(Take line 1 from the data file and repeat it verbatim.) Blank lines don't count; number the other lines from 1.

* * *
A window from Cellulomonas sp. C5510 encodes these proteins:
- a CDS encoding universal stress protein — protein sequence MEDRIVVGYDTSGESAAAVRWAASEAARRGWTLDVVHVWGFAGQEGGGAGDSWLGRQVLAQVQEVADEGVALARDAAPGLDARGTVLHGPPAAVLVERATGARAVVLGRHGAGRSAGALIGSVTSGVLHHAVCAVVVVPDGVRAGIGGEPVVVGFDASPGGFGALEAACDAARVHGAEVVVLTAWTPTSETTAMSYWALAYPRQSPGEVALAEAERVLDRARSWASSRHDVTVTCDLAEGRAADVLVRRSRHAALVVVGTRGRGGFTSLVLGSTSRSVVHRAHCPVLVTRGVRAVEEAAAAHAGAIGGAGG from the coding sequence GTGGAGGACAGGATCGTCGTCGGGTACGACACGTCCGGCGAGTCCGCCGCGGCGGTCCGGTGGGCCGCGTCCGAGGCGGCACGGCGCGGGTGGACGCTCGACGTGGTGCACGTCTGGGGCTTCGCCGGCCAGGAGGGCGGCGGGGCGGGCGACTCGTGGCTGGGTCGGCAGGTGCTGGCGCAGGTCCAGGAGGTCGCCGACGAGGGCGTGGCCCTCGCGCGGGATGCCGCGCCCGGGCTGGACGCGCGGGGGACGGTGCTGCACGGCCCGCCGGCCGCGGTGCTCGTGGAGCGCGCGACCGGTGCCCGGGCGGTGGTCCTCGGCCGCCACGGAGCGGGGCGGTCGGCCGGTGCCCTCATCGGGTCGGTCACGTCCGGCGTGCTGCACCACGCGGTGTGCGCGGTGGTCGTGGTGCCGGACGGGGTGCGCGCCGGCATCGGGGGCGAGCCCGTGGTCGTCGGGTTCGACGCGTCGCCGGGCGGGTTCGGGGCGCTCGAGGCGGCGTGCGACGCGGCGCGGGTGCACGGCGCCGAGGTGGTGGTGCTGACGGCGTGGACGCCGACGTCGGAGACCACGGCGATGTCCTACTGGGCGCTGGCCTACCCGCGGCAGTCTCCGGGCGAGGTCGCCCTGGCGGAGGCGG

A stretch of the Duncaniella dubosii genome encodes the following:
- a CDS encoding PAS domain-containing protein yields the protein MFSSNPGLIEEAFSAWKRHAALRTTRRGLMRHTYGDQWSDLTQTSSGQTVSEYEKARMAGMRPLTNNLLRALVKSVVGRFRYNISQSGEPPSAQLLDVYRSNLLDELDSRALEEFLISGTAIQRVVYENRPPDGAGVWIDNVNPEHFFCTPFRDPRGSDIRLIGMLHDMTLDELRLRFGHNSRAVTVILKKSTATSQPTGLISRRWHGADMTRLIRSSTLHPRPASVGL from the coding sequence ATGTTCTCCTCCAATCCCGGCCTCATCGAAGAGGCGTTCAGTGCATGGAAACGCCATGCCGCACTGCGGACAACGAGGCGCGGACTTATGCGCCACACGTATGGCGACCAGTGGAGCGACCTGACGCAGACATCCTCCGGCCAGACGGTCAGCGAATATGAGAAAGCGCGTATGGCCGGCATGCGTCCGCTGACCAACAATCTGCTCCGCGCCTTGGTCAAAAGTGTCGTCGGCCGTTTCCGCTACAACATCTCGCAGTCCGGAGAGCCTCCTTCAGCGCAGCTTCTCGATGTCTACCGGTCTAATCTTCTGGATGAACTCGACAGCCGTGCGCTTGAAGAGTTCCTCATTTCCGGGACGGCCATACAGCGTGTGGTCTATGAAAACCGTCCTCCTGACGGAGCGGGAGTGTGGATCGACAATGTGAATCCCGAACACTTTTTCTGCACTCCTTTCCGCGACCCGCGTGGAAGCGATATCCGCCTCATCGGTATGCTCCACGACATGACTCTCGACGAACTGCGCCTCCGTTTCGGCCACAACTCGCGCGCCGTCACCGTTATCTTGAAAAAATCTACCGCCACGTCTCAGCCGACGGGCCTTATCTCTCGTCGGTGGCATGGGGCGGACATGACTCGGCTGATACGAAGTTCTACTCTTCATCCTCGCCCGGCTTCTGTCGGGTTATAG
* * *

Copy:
A window from Cellulomonas sp. C5510 encodes these proteins: